Student Loan Fairness Act: Will Your Student Loans Be Forgiven?

Writing in The Hill, Florida Democratic congresswomen Karen Bass and  Frederica Wilson discuss their recently introduced Student Loan Forgiveness Act. The representatives argue for forgiveness of federal student loans as a way to help students suffering from the burden of crippling student loan debt. The bill is cosponsored by 39 Democrats and is currently in committee. Bills similar to the current legislation have been introduced, but have not passed the full House.  

In their editorial, the sponsors argue,

"In Washington, we talk a lot about not passing debt onto the backs of our children and grandchildren — well there is no more immediate or direct debt on the backs of future generations than the amounts taken from their paychecks to payback increasingly expensive student loan debts. This debt is hampering their ability to contribute to the economic growth of the American Economy." 

At the core of the legislation is a 10/10 plan that would cap monthly loan payments at 10% of a person's discretionary income, and limit interest of the loan to 10% of the original principle amount. After 120 eligible monthly payments, the act provides for tax free forgiveness.  

But what happens to the debt that is forgiven? It will be passed along in some form or another, still burdening future generations.  

Bass and Wilson are correct that the historically high levels of student loan debt, which surpassed $1 trillion in 2012, must be addressed. Students with this amount of debt are not able to contribute to the economy, purchasing cars or homes when the student loan debt often exceeds these amount needed to make such purchases.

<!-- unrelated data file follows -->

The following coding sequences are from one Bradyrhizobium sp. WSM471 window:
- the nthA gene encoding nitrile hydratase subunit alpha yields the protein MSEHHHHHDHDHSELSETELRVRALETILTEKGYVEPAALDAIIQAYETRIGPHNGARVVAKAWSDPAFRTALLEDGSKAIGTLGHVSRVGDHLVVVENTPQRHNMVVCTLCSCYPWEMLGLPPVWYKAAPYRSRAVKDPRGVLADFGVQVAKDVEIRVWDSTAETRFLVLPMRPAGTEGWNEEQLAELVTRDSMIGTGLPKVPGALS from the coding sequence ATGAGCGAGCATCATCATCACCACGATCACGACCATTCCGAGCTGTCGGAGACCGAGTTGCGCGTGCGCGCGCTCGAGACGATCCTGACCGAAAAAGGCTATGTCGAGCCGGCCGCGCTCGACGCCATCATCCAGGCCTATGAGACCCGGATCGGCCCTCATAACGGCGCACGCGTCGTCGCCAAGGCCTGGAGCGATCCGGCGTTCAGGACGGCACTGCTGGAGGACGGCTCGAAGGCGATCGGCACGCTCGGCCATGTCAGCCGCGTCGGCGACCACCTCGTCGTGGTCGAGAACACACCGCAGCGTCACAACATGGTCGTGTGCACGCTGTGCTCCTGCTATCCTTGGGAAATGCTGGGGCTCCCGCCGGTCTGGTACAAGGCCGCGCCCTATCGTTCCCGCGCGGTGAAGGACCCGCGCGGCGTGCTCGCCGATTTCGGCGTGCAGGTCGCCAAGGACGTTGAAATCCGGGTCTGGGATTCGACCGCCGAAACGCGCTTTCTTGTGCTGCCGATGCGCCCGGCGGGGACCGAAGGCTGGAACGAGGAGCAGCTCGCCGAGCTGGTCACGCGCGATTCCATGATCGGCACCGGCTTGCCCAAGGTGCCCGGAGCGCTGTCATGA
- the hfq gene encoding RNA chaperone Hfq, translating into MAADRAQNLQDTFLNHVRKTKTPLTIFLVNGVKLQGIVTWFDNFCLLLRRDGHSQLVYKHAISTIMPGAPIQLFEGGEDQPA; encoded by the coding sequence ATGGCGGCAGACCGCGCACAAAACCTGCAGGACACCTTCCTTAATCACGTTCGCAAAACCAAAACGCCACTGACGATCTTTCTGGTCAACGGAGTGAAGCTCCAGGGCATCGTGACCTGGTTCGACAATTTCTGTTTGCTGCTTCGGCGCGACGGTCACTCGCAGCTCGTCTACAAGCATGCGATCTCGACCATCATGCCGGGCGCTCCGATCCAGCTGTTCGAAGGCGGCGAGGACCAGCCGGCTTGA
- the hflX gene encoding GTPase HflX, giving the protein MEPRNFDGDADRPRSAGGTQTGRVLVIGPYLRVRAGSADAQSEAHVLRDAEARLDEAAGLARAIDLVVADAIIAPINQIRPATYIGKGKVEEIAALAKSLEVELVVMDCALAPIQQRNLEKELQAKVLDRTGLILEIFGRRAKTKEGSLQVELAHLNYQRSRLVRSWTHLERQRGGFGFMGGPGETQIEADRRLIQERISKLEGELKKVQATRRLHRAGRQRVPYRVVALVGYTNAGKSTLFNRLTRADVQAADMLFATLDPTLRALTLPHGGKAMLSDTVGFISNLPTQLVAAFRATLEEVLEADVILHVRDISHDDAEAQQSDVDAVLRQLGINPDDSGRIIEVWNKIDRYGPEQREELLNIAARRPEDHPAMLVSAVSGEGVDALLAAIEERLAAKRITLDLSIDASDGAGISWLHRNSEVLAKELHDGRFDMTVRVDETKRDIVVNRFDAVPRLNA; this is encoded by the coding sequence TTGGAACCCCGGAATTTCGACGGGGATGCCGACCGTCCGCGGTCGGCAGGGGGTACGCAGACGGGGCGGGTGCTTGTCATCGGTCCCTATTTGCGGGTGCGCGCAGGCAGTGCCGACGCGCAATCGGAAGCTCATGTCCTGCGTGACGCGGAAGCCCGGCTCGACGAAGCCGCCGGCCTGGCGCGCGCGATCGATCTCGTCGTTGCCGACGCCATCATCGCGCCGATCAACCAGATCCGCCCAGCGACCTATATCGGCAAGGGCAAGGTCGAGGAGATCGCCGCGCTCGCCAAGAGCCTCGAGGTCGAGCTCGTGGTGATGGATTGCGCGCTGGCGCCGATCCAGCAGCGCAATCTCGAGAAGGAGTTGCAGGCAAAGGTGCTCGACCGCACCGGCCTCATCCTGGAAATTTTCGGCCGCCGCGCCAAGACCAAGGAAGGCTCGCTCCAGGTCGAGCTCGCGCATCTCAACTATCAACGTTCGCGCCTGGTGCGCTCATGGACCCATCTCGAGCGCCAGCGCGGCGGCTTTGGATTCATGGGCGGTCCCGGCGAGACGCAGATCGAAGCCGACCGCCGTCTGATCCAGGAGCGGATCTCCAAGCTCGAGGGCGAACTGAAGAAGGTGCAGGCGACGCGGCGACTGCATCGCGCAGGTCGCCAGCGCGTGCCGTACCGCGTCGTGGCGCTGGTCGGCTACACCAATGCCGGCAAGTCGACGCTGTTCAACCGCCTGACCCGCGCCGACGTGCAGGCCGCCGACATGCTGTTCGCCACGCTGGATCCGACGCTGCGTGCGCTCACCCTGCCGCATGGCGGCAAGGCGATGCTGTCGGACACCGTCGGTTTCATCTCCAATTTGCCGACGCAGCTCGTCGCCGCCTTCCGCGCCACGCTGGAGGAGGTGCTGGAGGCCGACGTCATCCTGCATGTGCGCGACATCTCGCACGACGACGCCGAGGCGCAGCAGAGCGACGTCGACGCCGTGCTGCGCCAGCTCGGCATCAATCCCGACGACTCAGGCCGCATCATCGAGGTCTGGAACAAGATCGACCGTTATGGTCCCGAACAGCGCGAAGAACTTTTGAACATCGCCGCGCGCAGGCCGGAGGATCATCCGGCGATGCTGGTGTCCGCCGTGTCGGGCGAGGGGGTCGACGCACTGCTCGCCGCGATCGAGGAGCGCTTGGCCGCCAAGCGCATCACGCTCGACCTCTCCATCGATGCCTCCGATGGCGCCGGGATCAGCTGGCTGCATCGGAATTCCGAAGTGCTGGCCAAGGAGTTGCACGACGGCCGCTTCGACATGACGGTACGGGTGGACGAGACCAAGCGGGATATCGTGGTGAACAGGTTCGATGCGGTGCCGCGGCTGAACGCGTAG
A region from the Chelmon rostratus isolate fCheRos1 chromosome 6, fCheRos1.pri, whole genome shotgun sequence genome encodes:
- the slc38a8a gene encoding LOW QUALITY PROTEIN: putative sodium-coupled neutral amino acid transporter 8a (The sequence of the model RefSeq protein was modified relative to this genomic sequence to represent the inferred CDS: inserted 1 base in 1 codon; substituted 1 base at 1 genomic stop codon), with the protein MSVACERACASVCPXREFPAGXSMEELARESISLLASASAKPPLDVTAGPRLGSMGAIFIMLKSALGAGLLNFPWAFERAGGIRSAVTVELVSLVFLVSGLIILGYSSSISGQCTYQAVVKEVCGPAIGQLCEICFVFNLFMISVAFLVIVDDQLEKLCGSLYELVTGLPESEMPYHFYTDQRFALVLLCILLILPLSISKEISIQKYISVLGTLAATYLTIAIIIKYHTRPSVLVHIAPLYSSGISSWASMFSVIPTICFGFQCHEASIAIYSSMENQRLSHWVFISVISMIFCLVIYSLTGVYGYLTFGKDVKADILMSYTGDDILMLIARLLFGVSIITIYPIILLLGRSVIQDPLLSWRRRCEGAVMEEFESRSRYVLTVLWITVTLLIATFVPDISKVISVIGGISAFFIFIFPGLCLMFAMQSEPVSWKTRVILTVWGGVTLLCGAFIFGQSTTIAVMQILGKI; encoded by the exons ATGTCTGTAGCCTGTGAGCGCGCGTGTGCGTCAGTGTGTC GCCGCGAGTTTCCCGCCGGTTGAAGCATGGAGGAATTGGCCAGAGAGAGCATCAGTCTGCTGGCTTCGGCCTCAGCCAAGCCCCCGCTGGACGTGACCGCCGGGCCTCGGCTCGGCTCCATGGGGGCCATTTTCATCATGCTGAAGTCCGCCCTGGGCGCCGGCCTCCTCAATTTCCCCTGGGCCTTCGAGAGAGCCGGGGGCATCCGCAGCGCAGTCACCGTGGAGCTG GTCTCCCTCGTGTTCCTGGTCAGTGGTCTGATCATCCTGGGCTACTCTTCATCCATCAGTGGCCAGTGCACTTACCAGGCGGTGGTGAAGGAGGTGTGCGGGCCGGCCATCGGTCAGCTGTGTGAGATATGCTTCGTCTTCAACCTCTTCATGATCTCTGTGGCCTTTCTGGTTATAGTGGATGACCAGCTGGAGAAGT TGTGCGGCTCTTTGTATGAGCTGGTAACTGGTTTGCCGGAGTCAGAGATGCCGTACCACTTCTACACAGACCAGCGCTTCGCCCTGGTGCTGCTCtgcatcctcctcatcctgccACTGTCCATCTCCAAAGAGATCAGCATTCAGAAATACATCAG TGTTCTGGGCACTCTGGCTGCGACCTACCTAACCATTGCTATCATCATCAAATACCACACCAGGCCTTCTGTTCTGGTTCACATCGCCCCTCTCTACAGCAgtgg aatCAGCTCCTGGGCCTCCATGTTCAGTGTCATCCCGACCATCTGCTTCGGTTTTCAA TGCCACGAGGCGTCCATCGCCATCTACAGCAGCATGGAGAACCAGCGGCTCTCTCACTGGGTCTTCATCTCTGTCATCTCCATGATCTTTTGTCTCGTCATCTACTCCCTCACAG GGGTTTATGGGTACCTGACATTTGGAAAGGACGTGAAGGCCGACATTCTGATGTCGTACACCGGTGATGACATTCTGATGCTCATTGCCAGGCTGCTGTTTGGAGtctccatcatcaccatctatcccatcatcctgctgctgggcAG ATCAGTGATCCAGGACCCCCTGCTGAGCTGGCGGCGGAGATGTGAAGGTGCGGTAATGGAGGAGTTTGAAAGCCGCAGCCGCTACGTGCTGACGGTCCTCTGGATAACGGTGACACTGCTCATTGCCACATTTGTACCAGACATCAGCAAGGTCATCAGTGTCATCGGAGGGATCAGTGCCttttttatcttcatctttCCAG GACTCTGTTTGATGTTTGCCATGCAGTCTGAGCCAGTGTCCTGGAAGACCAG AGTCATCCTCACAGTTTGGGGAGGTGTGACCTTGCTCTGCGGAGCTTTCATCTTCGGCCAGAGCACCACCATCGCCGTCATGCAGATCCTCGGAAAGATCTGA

What is not addressed in loan forgiveness legislation is the overall cost of college, which has increased substantially for students and for taxpayers. And there is a larger question of whether or not the money that is being shelled out for higher education by students and taxpayers is worth the price of admission.  

The representatives argue that state budget cuts are to blame for the rise in the cost of higher education. They make the point that with their parents battling a tough economy, students have to take out more and more debt to handle the rising costs.  Congress would better serve taxpayers and students by addressing the price of a postsecondary education. The rising cost of higher education has been an issue for much longer than the recent recession, steadily increasing for more than 30 years, and growing much faster than the median household income.   

This legislation is a short term solution to a long term problem and shifts the burden of student loan debt to taxpayers, who already foot a large bill. College costs must be reined in and congress would better serve students by addressing that larger issue. 

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Heather Williams

Heather is a graduate of Pepperdine University's School of Public Policy where she specialized in international relations and economics, focusing her research on education policy. She has a background in campaigns, elections and has worked in state and local government. She enjoys running, skiing on warm spring days in Colorado and her friends and family.

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